11.07.16

Local report: is Spain back on track?

building tops in barcelona, spain
Barcelona, Spain

Spain may have been without leadership for over six months, but integrators and manufacturers are optimistic about the outlook for the AV industry says Charlotte Ashley.

Spain has been looked upon as a model of resilience in recent years. The country is forecast to outpace Germany, France and Italy to be one of the fastest-growing economies in the Eurozone this year following the Great Spanish Depression of 2008-15, sparked by the world financial crisis. Business confidence is gradually returning to the country, despite being stuck in a political stalemate, with no official government in place since December 2015.

Can a somewhat public sector-reliant industry like the AV industry thrive amidst what has been billed as the country’s worst political crisis in decades? “We’ve seen an important recovery during 2015; however the political instability is going to be a key factor regarding future investments in AV projects. Many of our projects are on standby,” says Marc Torne, sales director at Barcelona-based integrator Ditec.

“We’ve seen an important recovery during 2015; however the political instability is going to be a key factor regarding future investments in AV projects.”

The mood is still positive within the industry about the future. Horacio Beltran, head of sales in Spain at Albiral Display Solutions notes: “In the last 18 months business has improved compared to previous years in the worst period of the crisis.”

“I’m confident this growth (the government predict around 3%) will help companies to invest in AV integration,” says Christophe Malsot, regional director, Crestron southern Europe.

Ditec hires 42 people across its Madrid and Barcelona offices and is still securing work in the government sector. “We have won a tender to equip the Valencian parliament, one of the small opportunities we have in the market. It was a close tender involving 10 companies,” says Torne.

Most of Ditec’s success (as at Albiral and Crestron’s Spanish headquarters) is coming within the corporate arena, both locally and internationally – with many companies seeking work abroad during the country’s financial hardship. “Corporate and rental and staging are for us the strongest sectors, and they represent more or less 75% of our revenue,” says Torne.

Malsot continues: “Meeting rooms and room booking systems at business headquarters – this is the area of growth right now.”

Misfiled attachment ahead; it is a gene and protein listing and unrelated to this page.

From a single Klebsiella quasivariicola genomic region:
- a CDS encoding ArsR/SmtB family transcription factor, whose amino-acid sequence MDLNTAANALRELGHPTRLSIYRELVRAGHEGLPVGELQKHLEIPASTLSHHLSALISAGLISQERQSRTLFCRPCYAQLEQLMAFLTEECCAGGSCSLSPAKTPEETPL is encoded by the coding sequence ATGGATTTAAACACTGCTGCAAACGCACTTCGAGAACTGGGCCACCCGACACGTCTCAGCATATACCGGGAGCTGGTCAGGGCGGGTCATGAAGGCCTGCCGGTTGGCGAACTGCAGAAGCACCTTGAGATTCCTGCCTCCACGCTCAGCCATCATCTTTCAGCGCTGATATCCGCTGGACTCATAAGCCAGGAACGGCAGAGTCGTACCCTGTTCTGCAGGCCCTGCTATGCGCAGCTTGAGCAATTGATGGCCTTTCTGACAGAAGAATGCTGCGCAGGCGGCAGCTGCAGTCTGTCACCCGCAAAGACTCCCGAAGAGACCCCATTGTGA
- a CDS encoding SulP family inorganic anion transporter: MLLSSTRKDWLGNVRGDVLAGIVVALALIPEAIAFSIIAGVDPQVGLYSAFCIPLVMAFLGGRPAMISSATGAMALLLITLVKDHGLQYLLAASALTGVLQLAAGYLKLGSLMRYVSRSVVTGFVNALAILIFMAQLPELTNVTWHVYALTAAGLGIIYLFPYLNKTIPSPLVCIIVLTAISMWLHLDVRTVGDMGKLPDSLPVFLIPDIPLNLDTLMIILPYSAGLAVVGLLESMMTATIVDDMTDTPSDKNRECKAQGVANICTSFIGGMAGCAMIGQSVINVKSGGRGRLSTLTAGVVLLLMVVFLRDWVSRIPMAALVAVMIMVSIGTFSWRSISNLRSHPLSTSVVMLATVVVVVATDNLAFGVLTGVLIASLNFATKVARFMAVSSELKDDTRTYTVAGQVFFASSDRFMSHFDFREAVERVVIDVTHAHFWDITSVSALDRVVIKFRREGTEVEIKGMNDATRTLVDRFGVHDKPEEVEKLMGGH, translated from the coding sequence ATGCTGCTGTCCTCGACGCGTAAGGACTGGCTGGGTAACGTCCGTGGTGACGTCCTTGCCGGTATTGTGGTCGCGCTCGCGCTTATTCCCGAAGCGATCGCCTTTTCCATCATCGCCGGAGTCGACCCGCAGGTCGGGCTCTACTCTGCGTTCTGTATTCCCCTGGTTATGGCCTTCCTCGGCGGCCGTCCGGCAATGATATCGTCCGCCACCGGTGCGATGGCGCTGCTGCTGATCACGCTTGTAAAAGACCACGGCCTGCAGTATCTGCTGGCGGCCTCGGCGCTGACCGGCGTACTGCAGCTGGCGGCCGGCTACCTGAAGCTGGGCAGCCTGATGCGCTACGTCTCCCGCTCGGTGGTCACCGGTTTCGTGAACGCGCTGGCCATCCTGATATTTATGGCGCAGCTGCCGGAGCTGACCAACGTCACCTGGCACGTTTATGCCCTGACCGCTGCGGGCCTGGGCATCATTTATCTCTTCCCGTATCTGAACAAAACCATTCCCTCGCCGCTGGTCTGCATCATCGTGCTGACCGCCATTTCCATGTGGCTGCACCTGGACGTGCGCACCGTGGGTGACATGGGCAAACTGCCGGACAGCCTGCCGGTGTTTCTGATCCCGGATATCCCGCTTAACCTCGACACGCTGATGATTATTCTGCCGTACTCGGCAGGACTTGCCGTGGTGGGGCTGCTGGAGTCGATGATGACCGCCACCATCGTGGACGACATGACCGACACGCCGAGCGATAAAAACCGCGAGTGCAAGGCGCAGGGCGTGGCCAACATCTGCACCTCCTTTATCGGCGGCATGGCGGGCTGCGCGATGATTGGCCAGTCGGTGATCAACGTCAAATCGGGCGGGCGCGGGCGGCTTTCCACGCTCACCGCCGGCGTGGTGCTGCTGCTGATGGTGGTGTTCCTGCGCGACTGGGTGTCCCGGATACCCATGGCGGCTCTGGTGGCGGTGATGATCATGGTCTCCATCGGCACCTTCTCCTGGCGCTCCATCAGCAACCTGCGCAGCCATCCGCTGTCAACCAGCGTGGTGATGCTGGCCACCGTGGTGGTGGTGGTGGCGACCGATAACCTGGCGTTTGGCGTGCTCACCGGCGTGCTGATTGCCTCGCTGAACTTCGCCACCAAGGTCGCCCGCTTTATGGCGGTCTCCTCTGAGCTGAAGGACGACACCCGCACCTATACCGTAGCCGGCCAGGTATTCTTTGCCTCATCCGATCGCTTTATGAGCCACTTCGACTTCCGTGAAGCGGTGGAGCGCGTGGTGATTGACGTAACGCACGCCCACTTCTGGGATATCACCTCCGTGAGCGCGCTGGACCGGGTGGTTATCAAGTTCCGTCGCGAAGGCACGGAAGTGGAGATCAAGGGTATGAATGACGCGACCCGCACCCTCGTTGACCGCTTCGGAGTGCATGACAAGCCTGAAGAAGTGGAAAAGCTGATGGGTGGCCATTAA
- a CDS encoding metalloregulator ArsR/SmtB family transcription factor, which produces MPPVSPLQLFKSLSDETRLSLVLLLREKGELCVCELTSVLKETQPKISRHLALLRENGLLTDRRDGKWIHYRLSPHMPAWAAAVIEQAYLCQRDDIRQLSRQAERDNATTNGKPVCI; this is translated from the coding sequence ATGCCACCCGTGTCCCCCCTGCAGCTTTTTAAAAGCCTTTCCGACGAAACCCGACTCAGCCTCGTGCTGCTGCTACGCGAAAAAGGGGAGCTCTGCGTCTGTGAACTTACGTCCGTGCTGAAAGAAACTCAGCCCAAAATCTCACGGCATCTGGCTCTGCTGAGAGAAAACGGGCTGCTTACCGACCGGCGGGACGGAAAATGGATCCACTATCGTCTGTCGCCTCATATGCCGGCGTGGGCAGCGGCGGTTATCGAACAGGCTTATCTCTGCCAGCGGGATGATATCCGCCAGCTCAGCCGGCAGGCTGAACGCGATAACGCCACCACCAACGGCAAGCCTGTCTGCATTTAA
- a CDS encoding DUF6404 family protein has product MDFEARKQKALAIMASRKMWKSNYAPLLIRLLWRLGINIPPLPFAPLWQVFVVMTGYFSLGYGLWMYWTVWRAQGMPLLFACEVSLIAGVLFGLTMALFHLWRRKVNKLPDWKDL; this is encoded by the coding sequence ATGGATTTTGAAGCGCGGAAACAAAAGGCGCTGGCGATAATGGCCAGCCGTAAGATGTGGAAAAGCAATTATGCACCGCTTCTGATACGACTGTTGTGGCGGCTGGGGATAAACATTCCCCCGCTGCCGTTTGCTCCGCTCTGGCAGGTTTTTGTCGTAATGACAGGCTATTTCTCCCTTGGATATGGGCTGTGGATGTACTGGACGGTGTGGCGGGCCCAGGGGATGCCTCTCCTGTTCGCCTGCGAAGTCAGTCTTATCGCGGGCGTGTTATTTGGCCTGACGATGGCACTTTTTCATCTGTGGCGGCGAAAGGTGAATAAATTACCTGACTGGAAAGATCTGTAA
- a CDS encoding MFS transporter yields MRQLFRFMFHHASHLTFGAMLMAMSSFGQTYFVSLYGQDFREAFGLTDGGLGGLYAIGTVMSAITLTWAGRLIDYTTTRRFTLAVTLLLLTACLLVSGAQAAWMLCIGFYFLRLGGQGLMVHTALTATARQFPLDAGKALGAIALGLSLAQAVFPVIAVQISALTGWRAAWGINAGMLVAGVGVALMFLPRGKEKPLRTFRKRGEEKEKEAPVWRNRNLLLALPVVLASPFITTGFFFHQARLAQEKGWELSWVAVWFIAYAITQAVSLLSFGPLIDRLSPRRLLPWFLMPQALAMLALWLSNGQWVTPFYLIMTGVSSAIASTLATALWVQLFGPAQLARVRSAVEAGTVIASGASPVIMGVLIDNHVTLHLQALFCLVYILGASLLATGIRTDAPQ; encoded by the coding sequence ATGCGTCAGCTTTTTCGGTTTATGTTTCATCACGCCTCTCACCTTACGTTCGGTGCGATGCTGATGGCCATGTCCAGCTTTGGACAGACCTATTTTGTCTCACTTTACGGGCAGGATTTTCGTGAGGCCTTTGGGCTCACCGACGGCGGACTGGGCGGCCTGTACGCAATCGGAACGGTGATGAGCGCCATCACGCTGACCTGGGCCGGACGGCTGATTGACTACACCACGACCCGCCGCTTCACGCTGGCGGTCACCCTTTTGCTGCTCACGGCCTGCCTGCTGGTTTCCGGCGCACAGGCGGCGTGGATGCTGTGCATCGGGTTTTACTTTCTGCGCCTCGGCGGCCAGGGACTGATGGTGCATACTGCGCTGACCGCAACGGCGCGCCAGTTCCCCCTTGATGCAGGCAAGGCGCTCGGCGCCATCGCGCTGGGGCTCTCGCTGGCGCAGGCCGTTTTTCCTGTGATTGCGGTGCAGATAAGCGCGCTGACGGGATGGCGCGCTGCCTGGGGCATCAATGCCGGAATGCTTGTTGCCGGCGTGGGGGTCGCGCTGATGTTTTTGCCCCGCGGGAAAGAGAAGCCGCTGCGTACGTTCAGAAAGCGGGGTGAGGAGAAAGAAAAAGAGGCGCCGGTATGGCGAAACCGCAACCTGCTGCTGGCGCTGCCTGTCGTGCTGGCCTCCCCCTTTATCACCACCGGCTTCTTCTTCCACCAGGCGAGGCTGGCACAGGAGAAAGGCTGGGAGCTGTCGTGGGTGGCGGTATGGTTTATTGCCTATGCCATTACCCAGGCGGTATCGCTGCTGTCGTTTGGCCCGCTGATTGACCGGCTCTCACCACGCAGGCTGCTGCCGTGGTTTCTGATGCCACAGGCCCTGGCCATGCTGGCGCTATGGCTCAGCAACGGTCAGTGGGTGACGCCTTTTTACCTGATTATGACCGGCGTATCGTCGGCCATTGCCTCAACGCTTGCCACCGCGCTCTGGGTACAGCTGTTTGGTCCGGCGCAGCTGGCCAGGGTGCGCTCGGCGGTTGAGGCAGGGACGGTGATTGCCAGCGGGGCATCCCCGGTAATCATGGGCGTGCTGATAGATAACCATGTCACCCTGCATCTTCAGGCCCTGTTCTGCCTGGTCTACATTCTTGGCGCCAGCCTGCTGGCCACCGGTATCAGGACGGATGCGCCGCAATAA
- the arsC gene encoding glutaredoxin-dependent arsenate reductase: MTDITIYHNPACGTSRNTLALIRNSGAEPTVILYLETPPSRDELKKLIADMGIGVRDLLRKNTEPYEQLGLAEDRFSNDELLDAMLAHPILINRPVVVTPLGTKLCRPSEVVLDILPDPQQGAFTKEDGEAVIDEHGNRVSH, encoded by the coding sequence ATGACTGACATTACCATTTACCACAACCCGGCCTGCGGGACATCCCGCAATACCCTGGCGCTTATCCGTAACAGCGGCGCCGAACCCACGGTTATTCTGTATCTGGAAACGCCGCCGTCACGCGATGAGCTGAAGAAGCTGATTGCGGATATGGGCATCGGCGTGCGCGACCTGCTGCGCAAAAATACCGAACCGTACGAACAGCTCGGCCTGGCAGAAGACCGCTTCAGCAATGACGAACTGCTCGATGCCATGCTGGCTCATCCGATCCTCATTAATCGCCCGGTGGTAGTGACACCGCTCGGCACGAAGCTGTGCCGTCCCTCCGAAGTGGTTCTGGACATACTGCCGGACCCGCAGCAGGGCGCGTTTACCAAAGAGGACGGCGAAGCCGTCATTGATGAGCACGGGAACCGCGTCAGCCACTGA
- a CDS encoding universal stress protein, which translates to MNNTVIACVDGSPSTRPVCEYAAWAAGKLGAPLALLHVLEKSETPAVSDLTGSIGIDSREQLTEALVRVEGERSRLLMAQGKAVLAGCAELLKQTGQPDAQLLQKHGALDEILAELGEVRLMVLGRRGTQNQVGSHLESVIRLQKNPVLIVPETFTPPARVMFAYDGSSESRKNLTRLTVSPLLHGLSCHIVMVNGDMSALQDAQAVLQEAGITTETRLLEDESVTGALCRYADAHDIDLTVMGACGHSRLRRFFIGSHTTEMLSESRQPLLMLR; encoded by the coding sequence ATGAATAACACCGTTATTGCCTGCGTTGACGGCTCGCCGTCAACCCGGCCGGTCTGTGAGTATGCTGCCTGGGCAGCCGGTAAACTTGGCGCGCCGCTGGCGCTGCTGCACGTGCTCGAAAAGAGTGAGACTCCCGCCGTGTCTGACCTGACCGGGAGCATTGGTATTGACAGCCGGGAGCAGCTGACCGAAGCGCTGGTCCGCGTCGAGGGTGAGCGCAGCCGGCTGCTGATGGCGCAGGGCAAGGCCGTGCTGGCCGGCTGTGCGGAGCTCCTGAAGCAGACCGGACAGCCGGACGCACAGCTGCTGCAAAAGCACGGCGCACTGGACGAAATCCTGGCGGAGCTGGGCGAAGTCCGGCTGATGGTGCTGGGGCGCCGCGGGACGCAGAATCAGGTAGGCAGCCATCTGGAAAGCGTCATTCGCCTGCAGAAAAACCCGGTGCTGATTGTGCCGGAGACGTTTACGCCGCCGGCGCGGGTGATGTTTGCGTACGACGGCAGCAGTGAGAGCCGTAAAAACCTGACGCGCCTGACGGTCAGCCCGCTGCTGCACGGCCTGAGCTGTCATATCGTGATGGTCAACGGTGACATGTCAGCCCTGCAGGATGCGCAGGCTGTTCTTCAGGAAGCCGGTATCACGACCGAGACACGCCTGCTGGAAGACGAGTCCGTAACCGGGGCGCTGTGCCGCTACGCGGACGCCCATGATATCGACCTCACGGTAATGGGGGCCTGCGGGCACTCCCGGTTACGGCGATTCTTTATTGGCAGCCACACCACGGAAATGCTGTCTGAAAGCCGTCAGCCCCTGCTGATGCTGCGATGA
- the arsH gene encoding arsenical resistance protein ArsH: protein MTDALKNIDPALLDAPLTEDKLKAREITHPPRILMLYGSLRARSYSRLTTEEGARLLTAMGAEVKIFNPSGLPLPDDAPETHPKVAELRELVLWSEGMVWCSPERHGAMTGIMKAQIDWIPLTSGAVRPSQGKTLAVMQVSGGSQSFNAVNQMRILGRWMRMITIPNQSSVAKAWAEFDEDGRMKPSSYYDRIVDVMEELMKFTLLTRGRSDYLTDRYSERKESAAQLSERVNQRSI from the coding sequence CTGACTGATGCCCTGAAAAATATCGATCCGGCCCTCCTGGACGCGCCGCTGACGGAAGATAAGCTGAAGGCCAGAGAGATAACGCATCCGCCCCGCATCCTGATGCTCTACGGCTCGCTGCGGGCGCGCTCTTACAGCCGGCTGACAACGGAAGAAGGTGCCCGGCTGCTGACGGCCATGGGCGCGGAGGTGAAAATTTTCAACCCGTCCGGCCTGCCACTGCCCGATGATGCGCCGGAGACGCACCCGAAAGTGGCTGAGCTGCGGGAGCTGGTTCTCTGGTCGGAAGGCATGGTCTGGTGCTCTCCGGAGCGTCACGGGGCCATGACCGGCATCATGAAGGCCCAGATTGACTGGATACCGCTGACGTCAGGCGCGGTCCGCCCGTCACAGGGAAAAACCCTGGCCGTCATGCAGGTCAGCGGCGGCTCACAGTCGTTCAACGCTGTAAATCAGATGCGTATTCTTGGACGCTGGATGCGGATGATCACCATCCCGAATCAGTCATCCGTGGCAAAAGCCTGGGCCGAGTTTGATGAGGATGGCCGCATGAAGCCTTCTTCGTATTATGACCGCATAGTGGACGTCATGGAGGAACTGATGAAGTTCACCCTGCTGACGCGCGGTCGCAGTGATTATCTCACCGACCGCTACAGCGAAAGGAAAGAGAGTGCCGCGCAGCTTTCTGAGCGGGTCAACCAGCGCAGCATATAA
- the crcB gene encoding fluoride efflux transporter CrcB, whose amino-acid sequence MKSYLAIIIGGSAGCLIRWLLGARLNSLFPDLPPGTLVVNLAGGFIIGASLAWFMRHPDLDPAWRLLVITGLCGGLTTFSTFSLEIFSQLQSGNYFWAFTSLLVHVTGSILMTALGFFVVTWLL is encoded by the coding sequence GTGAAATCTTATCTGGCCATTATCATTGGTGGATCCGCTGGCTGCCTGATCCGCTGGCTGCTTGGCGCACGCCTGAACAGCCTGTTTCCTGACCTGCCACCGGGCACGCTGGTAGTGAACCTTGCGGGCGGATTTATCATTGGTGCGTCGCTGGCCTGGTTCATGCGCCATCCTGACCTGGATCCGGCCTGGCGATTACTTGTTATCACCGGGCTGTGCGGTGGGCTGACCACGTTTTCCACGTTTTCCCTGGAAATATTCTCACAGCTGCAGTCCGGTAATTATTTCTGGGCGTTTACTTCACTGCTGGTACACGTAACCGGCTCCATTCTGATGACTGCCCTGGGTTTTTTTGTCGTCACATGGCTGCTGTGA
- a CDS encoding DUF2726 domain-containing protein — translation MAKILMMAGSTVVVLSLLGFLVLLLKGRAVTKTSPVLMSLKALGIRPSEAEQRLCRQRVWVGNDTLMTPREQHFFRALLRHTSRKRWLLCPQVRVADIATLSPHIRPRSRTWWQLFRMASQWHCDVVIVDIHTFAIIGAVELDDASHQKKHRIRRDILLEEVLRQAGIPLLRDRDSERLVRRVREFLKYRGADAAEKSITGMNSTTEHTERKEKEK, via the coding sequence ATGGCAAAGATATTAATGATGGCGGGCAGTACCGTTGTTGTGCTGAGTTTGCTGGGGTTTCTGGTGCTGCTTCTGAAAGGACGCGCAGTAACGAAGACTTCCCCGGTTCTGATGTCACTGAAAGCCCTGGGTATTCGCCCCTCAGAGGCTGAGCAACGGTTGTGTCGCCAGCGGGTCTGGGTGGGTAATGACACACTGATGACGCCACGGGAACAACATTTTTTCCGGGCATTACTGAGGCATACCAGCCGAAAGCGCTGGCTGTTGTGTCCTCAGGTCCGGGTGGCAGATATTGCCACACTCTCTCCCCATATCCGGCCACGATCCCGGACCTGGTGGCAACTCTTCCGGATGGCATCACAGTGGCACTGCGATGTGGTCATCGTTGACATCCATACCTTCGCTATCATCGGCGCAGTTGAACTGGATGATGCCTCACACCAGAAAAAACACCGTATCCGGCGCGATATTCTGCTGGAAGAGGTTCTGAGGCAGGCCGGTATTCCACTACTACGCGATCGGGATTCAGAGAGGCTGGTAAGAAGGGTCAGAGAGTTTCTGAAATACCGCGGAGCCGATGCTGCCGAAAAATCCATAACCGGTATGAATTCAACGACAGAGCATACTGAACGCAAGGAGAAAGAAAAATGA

Torne adds that Ditec is finding wireless meeting room systems are the key point of entry to highlighting the benefits of a wider AV system to local companies. These businesses are recognising the benefits of deploying them to make meeting rooms more collaborative and productive. “We are seeing a trend of small and medium meeting rooms being equipped with cloud-based videoconferencing systems,” he explains.

AV manufacturers who work in retail, like speaker brand Ecler, are also enjoying success in the market. “Retail has been the strongest sector for us due to the worldwide expansion of Spanish retail chains,” says Daniel Gonzalez, the manufacturer’s marketing director.

There are other clear areas for potential growth in Spain. “Digital signage is taking off in Spain,” says Torne. Ditec, with a dedicated medical division, also has high hopes for securing work in operating rooms. “Medical is growing as well. We have invested a lot into it so are expecting it to increase significantly in the future,” adds Torne. He does add that the changing structure of the AV industry in recent times can sometimes be problematic for an integrator’s business. “With the economic recession we’ve seen manufacturers working closer with the customer specifying solutions, and that’s positive. But what we don’t think is right is distributors setting up installation divisions that commission systems as well, or addressing the end customer directly through other subsidiaries of the company. Sometimes we are competing, not just with integrators, but with distributors too.”

From a manufacturer’s perspective, however, this can be positive. Gonzalez says, “As in other European countries, roles are clearly defined so system integrators and pro audio installers normally do the job. However, due to the evolution of technology, we believe distributors and even manufacturers should be involved in guaranteeing the final result.”

Manufacturers and integrators do agree on one thing: going forward increased professionalism and education are imperative to the industry’s growth. “I would like quality and technical specifications to be taken into consideration more. End users would press prices in the years of the deep crisis, and this has meant projects were given to companies that sometimes did not have the skills required, and other times offered products that don´t offer the minimum quality required,” says Beltran. He concludes: “It is not possible to correctly implement a project if the tender is based on 80% product costs and 20% implementation costs - I hope this changes with our improving economic situation.”

Torne says as AV evolves, so must how companies approach  employee  education. “The market is demanding more trained staff, especially taking into account that IT and AV has converged and the new set of skills required for addressing complex AV projects. We have to provide our own training (mainly mentorships) to fill the gap between the information our employers receive at university, and the requirements we are facing.”


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